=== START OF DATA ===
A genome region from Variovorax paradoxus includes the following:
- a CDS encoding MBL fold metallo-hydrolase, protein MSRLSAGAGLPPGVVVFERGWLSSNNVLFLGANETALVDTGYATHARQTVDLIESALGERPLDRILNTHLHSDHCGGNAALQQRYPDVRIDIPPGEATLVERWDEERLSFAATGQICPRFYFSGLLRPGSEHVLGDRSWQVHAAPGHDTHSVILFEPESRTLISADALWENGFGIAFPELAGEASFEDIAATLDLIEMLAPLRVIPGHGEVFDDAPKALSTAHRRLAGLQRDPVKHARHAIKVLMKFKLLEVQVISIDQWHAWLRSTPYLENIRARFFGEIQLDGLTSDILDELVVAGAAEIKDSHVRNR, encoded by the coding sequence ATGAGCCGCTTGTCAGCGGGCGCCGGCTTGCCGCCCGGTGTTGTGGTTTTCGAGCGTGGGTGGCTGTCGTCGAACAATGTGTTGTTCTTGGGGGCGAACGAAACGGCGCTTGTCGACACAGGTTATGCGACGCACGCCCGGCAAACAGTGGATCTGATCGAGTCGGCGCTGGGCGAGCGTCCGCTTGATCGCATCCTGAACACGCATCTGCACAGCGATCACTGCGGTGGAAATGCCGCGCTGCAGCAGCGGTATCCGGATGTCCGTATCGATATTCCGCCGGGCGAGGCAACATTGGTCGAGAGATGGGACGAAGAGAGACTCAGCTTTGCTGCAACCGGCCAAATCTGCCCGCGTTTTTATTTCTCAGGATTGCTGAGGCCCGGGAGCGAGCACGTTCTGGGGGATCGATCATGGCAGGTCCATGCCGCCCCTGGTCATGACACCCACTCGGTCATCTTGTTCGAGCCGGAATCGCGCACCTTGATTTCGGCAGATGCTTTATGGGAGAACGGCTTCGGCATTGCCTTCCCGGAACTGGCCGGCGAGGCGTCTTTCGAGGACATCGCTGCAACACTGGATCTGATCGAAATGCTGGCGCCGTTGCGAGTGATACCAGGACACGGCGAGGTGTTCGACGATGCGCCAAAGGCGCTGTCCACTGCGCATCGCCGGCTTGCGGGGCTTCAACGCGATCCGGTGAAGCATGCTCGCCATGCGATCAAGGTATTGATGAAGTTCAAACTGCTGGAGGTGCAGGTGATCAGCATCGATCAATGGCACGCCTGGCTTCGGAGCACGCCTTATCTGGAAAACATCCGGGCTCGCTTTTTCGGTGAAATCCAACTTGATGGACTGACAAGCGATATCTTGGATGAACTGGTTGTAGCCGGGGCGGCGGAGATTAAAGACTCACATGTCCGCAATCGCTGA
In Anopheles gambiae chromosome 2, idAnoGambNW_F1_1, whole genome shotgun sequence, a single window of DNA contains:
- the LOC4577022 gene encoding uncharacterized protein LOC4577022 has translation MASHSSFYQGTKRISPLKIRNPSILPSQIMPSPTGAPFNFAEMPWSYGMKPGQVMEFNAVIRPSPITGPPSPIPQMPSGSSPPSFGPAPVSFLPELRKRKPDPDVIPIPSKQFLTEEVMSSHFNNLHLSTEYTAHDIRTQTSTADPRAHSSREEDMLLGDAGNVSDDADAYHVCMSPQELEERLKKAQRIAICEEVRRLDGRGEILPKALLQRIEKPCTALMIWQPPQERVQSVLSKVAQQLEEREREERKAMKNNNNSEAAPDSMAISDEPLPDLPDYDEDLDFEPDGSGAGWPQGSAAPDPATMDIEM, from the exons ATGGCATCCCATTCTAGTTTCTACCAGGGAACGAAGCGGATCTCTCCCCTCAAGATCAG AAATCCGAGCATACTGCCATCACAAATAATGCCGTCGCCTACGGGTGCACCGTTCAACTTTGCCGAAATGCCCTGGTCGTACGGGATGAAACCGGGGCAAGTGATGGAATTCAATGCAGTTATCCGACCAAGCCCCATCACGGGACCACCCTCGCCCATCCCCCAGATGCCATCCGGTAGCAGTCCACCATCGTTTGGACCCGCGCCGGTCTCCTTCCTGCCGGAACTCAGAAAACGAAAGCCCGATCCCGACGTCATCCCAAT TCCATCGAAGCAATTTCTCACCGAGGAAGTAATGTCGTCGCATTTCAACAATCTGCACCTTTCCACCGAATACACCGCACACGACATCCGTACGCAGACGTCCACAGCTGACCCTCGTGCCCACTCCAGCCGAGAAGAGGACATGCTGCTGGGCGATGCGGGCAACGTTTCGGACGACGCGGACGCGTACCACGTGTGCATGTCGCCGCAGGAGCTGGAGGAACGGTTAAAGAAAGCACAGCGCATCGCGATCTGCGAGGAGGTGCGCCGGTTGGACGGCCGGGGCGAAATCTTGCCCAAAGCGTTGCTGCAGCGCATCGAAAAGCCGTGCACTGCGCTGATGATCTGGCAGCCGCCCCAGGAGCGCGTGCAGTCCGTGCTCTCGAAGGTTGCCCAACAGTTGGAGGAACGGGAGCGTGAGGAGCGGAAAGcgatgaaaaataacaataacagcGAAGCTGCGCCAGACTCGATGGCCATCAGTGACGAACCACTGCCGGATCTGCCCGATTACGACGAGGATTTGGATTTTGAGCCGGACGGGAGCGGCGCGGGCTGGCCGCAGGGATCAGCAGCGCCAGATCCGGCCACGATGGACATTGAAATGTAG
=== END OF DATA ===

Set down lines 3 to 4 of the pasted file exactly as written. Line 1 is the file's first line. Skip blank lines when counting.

In Anopheles gambiae chromosome 2, idAnoGambNW_F1_1, whole genome shotgun sequence, a single window of DNA contains:
- the LOC4577022 gene encoding uncharacterized protein LOC4577022 has translation MASHSSFYQGTKRISPLKIRNPSILPSQIMPSPTGAPFNFAEMPWSYGMKPGQVMEFNAVIRPSPITGPPSPIPQMPSGSSPPSFGPAPVSFLPELRKRKPDPDVIPIPSKQFLTEEVMSSHFNNLHLSTEYTAHDIRTQTSTADPRAHSSREEDMLLGDAGNVSDDADAYHVCMSPQELEERLKKAQRIAICEEVRRLDGRGEILPKALLQRIEKPCTALMIWQPPQERVQSVLSKVAQQLEEREREERKAMKNNNNSEAAPDSMAISDEPLPDLPDYDEDLDFEPDGSGAGWPQGSAAPDPATMDIEM, from the exons ATGGCATCCCATTCTAGTTTCTACCAGGGAACGAAGCGGATCTCTCCCCTCAAGATCAG AAATCCGAGCATACTGCCATCACAAATAATGCCGTCGCCTACGGGTGCACCGTTCAACTTTGCCGAAATGCCCTGGTCGTACGGGATGAAACCGGGGCAAGTGATGGAATTCAATGCAGTTATCCGACCAAGCCCCATCACGGGACCACCCTCGCCCATCCCCCAGATGCCATCCGGTAGCAGTCCACCATCGTTTGGACCCGCGCCGGTCTCCTTCCTGCCGGAACTCAGAAAACGAAAGCCCGATCCCGACGTCATCCCAAT TCCATCGAAGCAATTTCTCACCGAGGAAGTAATGTCGTCGCATTTCAACAATCTGCACCTTTCCACCGAATACACCGCACACGACATCCGTACGCAGACGTCCACAGCTGACCCTCGTGCCCACTCCAGCCGAGAAGAGGACATGCTGCTGGGCGATGCGGGCAACGTTTCGGACGACGCGGACGCGTACCACGTGTGCATGTCGCCGCAGGAGCTGGAGGAACGGTTAAAGAAAGCACAGCGCATCGCGATCTGCGAGGAGGTGCGCCGGTTGGACGGCCGGGGCGAAATCTTGCCCAAAGCGTTGCTGCAGCGCATCGAAAAGCCGTGCACTGCGCTGATGATCTGGCAGCCGCCCCAGGAGCGCGTGCAGTCCGTGCTCTCGAAGGTTGCCCAACAGTTGGAGGAACGGGAGCGTGAGGAGCGGAAAGcgatgaaaaataacaataacagcGAAGCTGCGCCAGACTCGATGGCCATCAGTGACGAACCACTGCCGGATCTGCCCGATTACGACGAGGATTTGGATTTTGAGCCGGACGGGAGCGGCGCGGGCTGGCCGCAGGGATCAGCAGCGCCAGATCCGGCCACGATGGACATTGAAATGTAG